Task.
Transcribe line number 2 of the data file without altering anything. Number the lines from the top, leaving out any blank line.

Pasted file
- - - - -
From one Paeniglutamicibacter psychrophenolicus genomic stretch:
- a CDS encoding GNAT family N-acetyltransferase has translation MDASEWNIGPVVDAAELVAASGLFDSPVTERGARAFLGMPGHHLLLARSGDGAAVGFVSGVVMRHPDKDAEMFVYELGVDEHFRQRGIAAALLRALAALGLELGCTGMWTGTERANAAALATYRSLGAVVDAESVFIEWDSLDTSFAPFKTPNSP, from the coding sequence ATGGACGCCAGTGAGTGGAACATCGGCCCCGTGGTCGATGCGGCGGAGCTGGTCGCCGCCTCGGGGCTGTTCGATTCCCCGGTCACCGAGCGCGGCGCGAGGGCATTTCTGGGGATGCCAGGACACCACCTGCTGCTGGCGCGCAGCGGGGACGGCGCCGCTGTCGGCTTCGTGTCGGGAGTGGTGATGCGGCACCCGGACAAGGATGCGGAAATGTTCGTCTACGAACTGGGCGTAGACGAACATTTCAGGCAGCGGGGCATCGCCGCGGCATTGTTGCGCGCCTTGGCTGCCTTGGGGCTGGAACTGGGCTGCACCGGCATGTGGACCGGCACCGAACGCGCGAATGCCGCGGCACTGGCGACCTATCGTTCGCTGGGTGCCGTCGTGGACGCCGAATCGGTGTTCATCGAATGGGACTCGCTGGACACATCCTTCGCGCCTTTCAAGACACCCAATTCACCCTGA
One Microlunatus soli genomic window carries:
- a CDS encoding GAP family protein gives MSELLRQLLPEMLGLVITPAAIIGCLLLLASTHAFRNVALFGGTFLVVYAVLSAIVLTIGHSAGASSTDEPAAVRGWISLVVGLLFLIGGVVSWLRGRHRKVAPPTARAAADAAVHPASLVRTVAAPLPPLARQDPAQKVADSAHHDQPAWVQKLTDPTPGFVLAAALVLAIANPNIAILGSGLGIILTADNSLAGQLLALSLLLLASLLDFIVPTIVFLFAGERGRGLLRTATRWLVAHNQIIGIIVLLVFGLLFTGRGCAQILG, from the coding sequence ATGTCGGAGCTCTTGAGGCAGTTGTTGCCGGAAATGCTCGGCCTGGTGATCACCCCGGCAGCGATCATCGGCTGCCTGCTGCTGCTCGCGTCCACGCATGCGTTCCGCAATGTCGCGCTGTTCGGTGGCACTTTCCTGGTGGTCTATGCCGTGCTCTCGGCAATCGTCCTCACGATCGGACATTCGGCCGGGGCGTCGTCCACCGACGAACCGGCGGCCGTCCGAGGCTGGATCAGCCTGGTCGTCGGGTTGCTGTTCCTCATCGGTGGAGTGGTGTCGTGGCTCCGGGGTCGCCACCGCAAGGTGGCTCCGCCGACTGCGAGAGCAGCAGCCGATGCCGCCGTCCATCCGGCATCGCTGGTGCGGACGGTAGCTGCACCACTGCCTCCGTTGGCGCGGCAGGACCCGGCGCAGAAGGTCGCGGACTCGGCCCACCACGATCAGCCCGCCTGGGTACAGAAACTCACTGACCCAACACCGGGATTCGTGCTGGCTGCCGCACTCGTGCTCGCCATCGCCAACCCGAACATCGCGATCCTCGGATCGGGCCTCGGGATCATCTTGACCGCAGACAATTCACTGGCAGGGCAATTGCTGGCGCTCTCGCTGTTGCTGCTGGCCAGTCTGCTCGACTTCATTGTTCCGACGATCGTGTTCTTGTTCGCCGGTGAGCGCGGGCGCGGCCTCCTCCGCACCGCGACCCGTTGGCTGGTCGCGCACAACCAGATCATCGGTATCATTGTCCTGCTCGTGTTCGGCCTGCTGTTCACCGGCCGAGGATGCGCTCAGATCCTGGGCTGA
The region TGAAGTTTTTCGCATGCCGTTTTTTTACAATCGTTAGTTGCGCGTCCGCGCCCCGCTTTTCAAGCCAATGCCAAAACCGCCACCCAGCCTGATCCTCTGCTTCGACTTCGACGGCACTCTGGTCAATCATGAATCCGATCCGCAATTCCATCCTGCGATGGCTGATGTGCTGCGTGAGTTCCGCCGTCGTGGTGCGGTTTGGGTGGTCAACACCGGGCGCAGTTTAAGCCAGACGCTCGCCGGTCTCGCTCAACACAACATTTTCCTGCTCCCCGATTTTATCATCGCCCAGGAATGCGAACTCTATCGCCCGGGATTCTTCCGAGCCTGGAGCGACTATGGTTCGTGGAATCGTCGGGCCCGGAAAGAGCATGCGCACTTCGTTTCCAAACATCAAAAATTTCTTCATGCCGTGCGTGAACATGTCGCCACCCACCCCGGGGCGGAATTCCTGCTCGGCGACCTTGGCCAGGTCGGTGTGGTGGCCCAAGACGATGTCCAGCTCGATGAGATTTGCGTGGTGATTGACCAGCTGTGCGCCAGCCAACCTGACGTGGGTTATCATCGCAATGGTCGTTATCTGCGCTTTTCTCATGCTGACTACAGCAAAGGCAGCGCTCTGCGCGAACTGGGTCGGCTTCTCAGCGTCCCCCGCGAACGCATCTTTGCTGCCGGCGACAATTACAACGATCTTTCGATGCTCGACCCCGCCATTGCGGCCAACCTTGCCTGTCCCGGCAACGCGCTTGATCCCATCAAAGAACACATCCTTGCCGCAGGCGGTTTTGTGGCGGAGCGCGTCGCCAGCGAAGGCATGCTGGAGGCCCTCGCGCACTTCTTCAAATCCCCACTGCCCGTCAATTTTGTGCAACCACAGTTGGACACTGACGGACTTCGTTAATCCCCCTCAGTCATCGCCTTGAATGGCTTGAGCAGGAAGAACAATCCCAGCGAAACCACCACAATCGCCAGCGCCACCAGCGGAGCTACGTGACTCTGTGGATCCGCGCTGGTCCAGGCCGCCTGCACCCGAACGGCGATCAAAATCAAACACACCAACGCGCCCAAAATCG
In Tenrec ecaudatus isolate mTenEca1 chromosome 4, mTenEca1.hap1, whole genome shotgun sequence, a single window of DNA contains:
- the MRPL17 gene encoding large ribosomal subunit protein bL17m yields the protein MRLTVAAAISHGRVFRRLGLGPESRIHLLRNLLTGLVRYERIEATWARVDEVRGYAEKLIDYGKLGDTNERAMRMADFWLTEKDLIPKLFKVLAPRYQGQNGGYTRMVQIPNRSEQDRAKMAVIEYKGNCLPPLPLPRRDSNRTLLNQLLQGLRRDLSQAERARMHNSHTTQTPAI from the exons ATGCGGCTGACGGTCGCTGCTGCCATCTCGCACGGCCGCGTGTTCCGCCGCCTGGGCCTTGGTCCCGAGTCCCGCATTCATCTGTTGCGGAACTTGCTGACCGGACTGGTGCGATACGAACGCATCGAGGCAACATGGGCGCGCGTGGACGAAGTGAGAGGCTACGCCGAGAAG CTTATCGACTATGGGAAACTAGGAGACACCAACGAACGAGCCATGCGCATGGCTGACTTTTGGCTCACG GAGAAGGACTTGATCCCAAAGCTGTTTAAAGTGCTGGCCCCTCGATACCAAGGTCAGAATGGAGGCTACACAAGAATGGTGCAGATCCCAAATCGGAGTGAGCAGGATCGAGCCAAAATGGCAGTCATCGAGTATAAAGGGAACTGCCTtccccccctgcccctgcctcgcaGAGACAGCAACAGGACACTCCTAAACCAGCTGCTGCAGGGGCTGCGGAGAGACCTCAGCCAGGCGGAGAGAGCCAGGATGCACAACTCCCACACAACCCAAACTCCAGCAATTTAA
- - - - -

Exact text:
- a CDS encoding GNAT family N-acetyltransferase has translation MDASEWNIGPVVDAAELVAASGLFDSPVTERGARAFLGMPGHHLLLARSGDGAAVGFVSGVVMRHPDKDAEMFVYELGVDEHFRQRGIAAALLRALAALGLELGCTGMWTGTERANAAALATYRSLGAVVDAESVFIEWDSLDTSFAPFKTPNSP, from the coding sequence ATGGACGCCAGTGAGTGGAACATCGGCCCCGTGGTCGATGCGGCGGAGCTGGTCGCCGCCTCGGGGCTGTTCGATTCCCCGGTCACCGAGCGCGGCGCGAGGGCATTTCTGGGGATGCCAGGACACCACCTGCTGCTGGCGCGCAGCGGGGACGGCGCCGCTGTCGGCTTCGTGTCGGGAGTGGTGATGCGGCACCCGGACAAGGATGCGGAAATGTTCGTCTACGAACTGGGCGTAGACGAACATTTCAGGCAGCGGGGCATCGCCGCGGCATTGTTGCGCGCCTTGGCTGCCTTGGGGCTGGAACTGGGCTGCACCGGCATGTGGACCGGCACCGAACGCGCGAATGCCGCGGCACTGGCGACCTATCGTTCGCTGGGTGCCGTCGTGGACGCCGAATCGGTGTTCATCGAATGGGACTCGCTGGACACATCCTTCGCGCCTTTCAAGACACCCAATTCACCCTGA